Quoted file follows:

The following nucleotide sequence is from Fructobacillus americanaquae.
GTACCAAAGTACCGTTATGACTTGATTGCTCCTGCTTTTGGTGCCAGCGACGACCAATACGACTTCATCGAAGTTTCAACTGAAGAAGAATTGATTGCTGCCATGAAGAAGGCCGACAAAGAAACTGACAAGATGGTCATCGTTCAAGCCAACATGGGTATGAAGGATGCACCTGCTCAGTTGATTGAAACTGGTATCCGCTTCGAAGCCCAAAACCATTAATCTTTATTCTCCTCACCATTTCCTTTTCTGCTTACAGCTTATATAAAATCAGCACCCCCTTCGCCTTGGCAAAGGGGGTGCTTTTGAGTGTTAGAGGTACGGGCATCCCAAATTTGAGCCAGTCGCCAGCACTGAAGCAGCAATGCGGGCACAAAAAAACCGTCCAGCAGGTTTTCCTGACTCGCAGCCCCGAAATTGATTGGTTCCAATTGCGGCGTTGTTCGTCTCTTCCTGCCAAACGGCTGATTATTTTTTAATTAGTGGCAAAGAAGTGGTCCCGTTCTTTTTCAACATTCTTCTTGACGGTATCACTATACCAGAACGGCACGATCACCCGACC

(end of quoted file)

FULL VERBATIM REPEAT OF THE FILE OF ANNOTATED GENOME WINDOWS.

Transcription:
The following nucleotide sequence is from Fructobacillus americanaquae.
GTACCAAAGTACCGTTATGACTTGATTGCTCCTGCTTTTGGTGCCAGCGACGACCAATACGACTTCATCGAAGTTTCAACTGAAGAAGAATTGATTGCTGCCATGAAGAAGGCCGACAAAGAAACTGACAAGATGGTCATCGTTCAAGCCAACATGGGTATGAAGGATGCACCTGCTCAGTTGATTGAAACTGGTATCCGCTTCGAAGCCCAAAACCATTAATCTTTATTCTCCTCACCATTTCCTTTTCTGCTTACAGCTTATATAAAATCAGCACCCCCTTCGCCTTGGCAAAGGGGGTGCTTTTGAGTGTTAGAGGTACGGGCATCCCAAATTTGAGCCAGTCGCCAGCACTGAAGCAGCAATGCGGGCACAAAAAAACCGTCCAGCAGGTTTTCCTGACTCGCAGCCCCGAAATTGATTGGTTCCAATTGCGGCGTTGTTCGTCTCTTCCTGCCAAACGGCTGATTATTTTTTAATTAGTGGCAAAGAAGTGGTCCCGTTCTTTTTCAACATTCTTCTTGACGGTATCACTATACCAGAACGGCACGATCACCCGACC